The Human Whirlwind


The other day I was sitting down with my friend having a cup of tea and watching the children play/ fight. Fifi wandered over to my friend holding a plastic dinosaur and said ‘look! Triceratops’. We discussed it, and came to the conclusion that this was not imagination. Since our holiday something has changed inside Fifi, not only has she become more confident in her play with her brother, her vocabulary has improved and perhaps most noticeably, she has become a lot naughtier.

This is a problem as she is clearly the ring leader in the games between her and Toddler Boy and all sorts of naughtiness is happening. Disciplining her is hard for lets not forget she is under a year and a half! The naughty step/ time out/ withdrawal methods simply don’t work, she is too little and anyway there are two of them to deal with which makes it a lot harder.

The main issues at the moment revolve around violence and climbing.

The dining room table surface is the most attractive place for a small toddler to visit. When I am not looking the chairs are edged away from the table with enough space to enable them to perform the function of a ladder. The manoeuvre from floor to table can take under a minute. There is no solution to this one as we have a through lounge and sometime, not often, but sometimes I am needed for a short period of time elsewhere (postman, toilet, to put the fish-fingers in the oven etc).

The back of the sofa is another attractive place. It is one of toddler boys favourite places in which to attempt death dives and he has shown his little sister the precise way of reaching this hallowed place. Fortunately they both seem to hesitate for a minute or so before launching off the back onto the carpet.

The game of ‘Shut Door’. I think I have explained this one before, its like a more elaborate version of peekaboo and has been developed purely by the Toddler mind. Although it an happen under the throws on the sofa, games are more usually played in bed. Unfortunately, the toddler sensors which detect the drop off the bed have not been turned on and we often hear the plop of one or two little bodies as they fall out of bed in a slow, tangled and hilarious fashion.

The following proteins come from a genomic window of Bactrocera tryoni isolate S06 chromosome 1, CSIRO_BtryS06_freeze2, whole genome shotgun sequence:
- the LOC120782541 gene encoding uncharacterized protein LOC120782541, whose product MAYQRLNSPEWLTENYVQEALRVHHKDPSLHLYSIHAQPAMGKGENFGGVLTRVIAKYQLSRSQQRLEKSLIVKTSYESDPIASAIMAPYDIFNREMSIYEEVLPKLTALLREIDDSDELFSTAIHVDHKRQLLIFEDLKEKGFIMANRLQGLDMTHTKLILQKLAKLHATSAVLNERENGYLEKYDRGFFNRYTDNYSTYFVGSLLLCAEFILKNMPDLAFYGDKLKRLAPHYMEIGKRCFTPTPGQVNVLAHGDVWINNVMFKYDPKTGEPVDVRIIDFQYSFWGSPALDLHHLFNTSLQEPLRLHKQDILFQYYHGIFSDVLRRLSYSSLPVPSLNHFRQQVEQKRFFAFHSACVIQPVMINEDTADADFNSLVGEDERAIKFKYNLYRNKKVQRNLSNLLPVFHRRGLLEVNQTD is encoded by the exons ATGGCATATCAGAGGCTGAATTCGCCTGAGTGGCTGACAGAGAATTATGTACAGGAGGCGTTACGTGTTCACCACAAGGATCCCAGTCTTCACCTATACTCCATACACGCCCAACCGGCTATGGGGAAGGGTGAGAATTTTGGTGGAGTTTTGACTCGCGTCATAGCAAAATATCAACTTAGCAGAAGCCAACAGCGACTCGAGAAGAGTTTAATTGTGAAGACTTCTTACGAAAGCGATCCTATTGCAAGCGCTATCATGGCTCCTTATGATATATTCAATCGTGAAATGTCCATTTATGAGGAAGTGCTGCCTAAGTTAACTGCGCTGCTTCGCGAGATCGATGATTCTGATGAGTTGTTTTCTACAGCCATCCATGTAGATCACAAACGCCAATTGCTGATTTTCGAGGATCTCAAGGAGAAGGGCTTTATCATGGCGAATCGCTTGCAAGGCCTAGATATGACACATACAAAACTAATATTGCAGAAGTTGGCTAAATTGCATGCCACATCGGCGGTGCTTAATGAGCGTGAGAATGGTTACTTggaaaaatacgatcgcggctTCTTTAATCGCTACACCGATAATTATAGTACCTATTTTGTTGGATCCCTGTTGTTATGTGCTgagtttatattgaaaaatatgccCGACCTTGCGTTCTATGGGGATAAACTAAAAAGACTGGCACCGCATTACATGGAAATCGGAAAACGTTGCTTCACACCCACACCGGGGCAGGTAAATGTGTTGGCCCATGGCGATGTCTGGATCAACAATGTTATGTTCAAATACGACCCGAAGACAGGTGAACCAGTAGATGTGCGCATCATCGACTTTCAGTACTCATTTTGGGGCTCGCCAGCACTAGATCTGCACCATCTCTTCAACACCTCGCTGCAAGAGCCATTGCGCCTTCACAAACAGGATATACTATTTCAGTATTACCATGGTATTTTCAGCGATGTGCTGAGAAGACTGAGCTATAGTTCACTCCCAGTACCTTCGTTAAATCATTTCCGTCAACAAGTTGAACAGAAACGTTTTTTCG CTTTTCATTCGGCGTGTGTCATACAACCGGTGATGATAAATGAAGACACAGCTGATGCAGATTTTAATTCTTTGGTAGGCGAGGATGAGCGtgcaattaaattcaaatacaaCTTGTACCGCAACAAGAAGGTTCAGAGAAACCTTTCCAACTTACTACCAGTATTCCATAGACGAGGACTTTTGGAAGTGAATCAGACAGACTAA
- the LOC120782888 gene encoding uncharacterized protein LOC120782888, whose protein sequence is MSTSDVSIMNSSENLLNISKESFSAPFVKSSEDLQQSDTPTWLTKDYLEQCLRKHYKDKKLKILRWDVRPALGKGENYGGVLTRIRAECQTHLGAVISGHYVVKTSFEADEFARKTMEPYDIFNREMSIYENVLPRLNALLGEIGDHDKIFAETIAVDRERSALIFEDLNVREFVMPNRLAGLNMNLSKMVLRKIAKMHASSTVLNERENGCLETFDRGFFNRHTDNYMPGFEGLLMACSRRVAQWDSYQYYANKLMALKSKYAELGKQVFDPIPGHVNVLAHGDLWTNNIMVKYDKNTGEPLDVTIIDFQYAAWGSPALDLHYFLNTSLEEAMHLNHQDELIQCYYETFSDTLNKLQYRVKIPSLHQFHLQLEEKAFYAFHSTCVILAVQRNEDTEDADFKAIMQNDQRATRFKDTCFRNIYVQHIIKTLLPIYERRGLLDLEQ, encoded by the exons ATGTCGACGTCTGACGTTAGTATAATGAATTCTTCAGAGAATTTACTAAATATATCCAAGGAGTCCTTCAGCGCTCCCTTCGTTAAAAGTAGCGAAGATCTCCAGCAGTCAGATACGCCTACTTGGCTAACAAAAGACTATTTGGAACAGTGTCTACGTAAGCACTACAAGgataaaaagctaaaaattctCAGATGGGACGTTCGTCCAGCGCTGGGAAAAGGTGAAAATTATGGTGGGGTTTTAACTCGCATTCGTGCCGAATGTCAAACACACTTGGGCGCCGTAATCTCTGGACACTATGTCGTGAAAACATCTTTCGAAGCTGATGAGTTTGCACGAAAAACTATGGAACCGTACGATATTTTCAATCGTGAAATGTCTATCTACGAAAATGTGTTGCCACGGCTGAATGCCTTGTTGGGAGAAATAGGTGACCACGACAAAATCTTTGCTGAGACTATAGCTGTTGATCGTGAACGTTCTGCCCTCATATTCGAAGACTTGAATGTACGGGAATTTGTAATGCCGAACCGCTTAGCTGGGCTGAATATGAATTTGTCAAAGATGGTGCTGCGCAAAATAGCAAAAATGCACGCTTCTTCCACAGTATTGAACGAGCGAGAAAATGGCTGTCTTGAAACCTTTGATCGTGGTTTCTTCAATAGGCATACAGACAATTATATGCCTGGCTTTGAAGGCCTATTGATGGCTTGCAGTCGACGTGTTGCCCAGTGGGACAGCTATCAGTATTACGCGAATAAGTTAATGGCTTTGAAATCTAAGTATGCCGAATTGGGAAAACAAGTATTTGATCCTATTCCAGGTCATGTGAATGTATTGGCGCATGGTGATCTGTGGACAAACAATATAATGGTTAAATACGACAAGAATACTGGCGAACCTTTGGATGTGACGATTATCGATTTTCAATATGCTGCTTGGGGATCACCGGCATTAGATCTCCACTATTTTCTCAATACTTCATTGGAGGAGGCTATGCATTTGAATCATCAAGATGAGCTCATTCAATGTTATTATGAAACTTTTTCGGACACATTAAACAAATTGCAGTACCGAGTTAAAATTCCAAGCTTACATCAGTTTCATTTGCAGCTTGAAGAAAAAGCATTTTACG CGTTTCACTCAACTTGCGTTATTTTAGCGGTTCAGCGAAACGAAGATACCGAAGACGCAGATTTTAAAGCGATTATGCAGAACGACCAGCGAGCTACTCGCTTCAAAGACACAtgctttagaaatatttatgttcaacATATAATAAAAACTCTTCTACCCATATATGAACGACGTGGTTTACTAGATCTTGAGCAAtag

Another Fifi game is to literally empty out any box that she finds. I can be gone for under a minute and the contents of the entire toy shelving unit will be on the floor, the wicker baskets under the coffee table will have been emptied of magazines and the megablocks will be strewn everywhere. Fifi will be standing proudly surveying the scene from the top of an upturned box.

Fifi is one and a half, do I have another sixteen and a half years of this?

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3 Responses

  1. rock n roll mummy 25th May 2010 / 8:19 pm

    The whole spilling every box of toys thing happens all the time on our house it&#39;s a nightmare whilst I hate the scene of destruction I just grit my teeth and let my toddler get on with it now and put them away either when she has gone to bed or try and encourage her to help me put them<br />away before bed. I am dreading when the baby starts crawling may have to have a proper sort our of the

  2. cartside 26th May 2010 / 9:09 pm

    Sounds very familiar and like normal behaviour to me. Or rather, I&#39;ve come to accept it as normal. falling off the sofa won&#39;t do much harm, falling off the table may do a little harm, but if a toddler decides that&#39;s what they want, you can&#39;t do more than keep reminding them it&#39;s not on, and accidents may still happen. <br />It was amazing when at 2 1/2 years or so the concept

  3. Metropolitan Mum 28th May 2010 / 2:45 pm

    Funny. Little L just discovered emptying out each and every box. But she would take every single piece without looking at it and throw it through the living room behind her.

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